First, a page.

The Parts of an Electric Guitar
So that's what that does!

The parts of an electric guitar together let the viewer know that the are indeed looking at a guitar. So far so good.

An electric guitar really doesn't give that much of a clue as to how revolutionary this invention really is.

An electric guitar is innocent enough looking but when plugged in it is a completely different animal.

Can an acoustic guitar completely drown out the crowd in a full stadium with volume so loud that most of the people could come out with permanent damage to their hearing?

I don't think so.

The parts of an electric guitar that make it electric make that possible.

List of the Parts of an Electric Guitar.

1. The Head

The Head of the guitar Is the flat part of wood at the end the neck that holds the tuners.

The size and shape determine the arrangement and kind of tuner and to a certain extent the sustain of notes due to the way the neck vibrates.

2. The tuners

The tuners are located at the head of the guitar.

The shape and size of the head determine the placement and arrangement of the tuners.

They are usually arranged with either 6 on one side or 3 on one side and 3 on the other.

There are other arrangements too but not too many.

3. The string retainers

String retainers are mostly found on guitars like the Fender Stratocaster.

They are there to keep the tension on the string and keep it from popping out of place.

4. Truss adjustment

The truss adjustment adjusts the curve of the neck to keep the strings from buzzing and to adjust the height of the strings.

If your a beginner and don't want to mess up your guitar, I would suggest that you have a knowledgeable friend that has done it dozens of times or a good guitar tech take care of that for you if you need it.

Worth the money.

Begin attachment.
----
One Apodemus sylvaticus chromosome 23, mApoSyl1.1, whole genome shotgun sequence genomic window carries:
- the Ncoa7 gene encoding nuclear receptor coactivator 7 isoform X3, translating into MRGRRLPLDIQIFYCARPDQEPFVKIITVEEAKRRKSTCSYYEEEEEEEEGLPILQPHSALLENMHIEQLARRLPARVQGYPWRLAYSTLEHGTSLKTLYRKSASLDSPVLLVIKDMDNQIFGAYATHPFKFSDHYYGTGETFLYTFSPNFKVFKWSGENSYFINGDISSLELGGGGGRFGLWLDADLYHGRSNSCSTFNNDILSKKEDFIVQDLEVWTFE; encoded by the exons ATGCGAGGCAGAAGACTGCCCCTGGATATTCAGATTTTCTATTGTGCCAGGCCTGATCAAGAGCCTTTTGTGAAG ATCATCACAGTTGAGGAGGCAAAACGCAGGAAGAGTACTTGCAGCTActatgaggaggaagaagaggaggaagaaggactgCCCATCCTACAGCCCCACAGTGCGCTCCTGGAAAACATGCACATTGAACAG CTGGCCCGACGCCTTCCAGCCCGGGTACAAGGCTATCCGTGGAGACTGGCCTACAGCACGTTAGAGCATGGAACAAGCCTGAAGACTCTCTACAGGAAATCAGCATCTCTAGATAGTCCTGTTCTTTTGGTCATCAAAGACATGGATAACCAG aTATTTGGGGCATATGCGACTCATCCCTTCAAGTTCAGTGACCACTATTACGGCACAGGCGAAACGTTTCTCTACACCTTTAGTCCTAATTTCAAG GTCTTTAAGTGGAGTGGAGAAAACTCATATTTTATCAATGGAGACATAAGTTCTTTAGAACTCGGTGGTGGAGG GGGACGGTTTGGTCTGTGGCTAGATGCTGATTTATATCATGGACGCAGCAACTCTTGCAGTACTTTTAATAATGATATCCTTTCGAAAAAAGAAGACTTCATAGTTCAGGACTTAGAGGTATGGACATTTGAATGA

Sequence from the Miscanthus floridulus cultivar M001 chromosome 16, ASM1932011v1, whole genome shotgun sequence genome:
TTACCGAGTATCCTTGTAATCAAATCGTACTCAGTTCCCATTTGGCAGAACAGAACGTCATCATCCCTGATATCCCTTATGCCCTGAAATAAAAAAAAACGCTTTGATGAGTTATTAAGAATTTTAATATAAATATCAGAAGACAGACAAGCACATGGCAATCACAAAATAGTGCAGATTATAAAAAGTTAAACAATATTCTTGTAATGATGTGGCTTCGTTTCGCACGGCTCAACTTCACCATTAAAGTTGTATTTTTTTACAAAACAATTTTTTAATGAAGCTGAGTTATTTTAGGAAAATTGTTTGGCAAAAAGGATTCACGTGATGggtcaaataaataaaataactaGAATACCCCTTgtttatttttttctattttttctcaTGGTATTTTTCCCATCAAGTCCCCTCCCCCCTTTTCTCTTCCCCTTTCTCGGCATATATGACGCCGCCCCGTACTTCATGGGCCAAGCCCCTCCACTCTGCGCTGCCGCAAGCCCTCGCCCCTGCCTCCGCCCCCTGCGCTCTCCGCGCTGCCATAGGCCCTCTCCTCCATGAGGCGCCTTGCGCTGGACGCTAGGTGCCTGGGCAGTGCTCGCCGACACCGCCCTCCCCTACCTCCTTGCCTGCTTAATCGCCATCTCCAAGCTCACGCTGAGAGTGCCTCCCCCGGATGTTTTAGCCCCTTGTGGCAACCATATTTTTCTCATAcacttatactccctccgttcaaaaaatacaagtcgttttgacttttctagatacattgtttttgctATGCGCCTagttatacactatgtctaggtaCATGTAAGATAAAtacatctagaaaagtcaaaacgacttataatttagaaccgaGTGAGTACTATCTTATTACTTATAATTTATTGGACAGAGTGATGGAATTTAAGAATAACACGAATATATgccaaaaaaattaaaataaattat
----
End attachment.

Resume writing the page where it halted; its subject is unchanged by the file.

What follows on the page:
5. The nut

The nut is a piece of skinny plastic or bone that has slots in it to hold each individual string.

The nut makes a difference in the sound and play-ability of a guitar.

The slots have to be cut properly at the right depth to keep the strings at the proper height above the frets to keep them from making buzzing sounds and to make the guitar easier to play.

6. The neck

The neck is the long piece of wood that projects from the body and holds the fretboard, the frets, the nut, head and tuners.

Inside the neck is a truss rod that keeps the neck adjusted to the right curve so that everything works well.

7. The Frets

The frets are pieces of skinny metal that run across the fretboard at regular spacing determined by the length of the neck.

When a chord or note is fretted, you push the string up against it with your fingers. That shortens the length that the string vibrates and raises the pitch to the note of that place on the fretboard.

8. Fret Markers

Fret markers are on the fretboard. They are usually a dot or other shape. They are there to help you figure out where you are on the fretboard.

After you have been playing for awhile they become a subconscious marker that helps you know where you are without even thinking about it.

9. Fretboard

The fretboard is the top part of the neck that holds the frets and the fret markers.

The notes of the fretboard are all laid out according to the tuning in evenly spaced intervals so that the notes are always in the same spots with the same tuning.

The fretboard itself is usually made of wood.